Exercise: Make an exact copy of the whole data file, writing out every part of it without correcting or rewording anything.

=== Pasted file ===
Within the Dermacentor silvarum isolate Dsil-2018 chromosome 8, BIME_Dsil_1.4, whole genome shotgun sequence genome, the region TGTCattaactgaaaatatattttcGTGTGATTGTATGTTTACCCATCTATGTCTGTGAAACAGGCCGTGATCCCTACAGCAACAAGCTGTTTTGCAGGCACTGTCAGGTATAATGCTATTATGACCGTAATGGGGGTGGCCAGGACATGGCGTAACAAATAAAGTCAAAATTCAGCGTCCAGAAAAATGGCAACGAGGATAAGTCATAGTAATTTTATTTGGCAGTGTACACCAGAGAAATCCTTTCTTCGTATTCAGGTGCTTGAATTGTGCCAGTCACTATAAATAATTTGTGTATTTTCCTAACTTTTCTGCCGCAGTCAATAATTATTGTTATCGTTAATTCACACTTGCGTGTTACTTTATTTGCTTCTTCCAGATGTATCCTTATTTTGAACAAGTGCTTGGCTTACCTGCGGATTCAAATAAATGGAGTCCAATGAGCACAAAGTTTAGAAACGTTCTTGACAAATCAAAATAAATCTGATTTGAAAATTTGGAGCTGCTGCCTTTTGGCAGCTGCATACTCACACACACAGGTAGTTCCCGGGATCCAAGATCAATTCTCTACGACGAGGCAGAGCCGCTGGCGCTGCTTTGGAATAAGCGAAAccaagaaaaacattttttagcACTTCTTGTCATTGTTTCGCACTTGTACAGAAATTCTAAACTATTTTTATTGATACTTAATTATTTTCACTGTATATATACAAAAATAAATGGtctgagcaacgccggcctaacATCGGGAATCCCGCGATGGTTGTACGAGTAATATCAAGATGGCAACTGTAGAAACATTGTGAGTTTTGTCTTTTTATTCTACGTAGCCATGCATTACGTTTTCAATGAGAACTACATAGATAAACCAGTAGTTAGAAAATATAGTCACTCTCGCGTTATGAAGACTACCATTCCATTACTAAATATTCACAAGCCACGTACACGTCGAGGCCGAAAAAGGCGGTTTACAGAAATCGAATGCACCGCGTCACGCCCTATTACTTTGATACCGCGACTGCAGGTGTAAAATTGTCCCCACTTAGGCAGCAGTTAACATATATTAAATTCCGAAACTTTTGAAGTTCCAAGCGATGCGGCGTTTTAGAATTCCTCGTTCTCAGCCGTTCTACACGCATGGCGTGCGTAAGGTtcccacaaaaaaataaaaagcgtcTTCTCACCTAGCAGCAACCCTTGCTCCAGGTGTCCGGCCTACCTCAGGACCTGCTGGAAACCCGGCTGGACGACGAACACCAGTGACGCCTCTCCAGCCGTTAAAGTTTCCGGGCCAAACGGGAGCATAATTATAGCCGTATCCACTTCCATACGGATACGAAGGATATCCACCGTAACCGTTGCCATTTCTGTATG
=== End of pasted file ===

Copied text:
Within the Dermacentor silvarum isolate Dsil-2018 chromosome 8, BIME_Dsil_1.4, whole genome shotgun sequence genome, the region TGTCattaactgaaaatatattttcGTGTGATTGTATGTTTACCCATCTATGTCTGTGAAACAGGCCGTGATCCCTACAGCAACAAGCTGTTTTGCAGGCACTGTCAGGTATAATGCTATTATGACCGTAATGGGGGTGGCCAGGACATGGCGTAACAAATAAAGTCAAAATTCAGCGTCCAGAAAAATGGCAACGAGGATAAGTCATAGTAATTTTATTTGGCAGTGTACACCAGAGAAATCCTTTCTTCGTATTCAGGTGCTTGAATTGTGCCAGTCACTATAAATAATTTGTGTATTTTCCTAACTTTTCTGCCGCAGTCAATAATTATTGTTATCGTTAATTCACACTTGCGTGTTACTTTATTTGCTTCTTCCAGATGTATCCTTATTTTGAACAAGTGCTTGGCTTACCTGCGGATTCAAATAAATGGAGTCCAATGAGCACAAAGTTTAGAAACGTTCTTGACAAATCAAAATAAATCTGATTTGAAAATTTGGAGCTGCTGCCTTTTGGCAGCTGCATACTCACACACACAGGTAGTTCCCGGGATCCAAGATCAATTCTCTACGACGAGGCAGAGCCGCTGGCGCTGCTTTGGAATAAGCGAAAccaagaaaaacattttttagcACTTCTTGTCATTGTTTCGCACTTGTACAGAAATTCTAAACTATTTTTATTGATACTTAATTATTTTCACTGTATATATACAAAAATAAATGGtctgagcaacgccggcctaacATCGGGAATCCCGCGATGGTTGTACGAGTAATATCAAGATGGCAACTGTAGAAACATTGTGAGTTTTGTCTTTTTATTCTACGTAGCCATGCATTACGTTTTCAATGAGAACTACATAGATAAACCAGTAGTTAGAAAATATAGTCACTCTCGCGTTATGAAGACTACCATTCCATTACTAAATATTCACAAGCCACGTACACGTCGAGGCCGAAAAAGGCGGTTTACAGAAATCGAATGCACCGCGTCACGCCCTATTACTTTGATACCGCGACTGCAGGTGTAAAATTGTCCCCACTTAGGCAGCAGTTAACATATATTAAATTCCGAAACTTTTGAAGTTCCAAGCGATGCGGCGTTTTAGAATTCCTCGTTCTCAGCCGTTCTACACGCATGGCGTGCGTAAGGTtcccacaaaaaaataaaaagcgtcTTCTCACCTAGCAGCAACCCTTGCTCCAGGTGTCCGGCCTACCTCAGGACCTGCTGGAAACCCGGCTGGACGACGAACACCAGTGACGCCTCTCCAGCCGTTAAAGTTTCCGGGCCAAACGGGAGCATAATTATAGCCGTATCCACTTCCATACGGATACGAAGGATATCCACCGTAACCGTTGCCATTTCTGTATG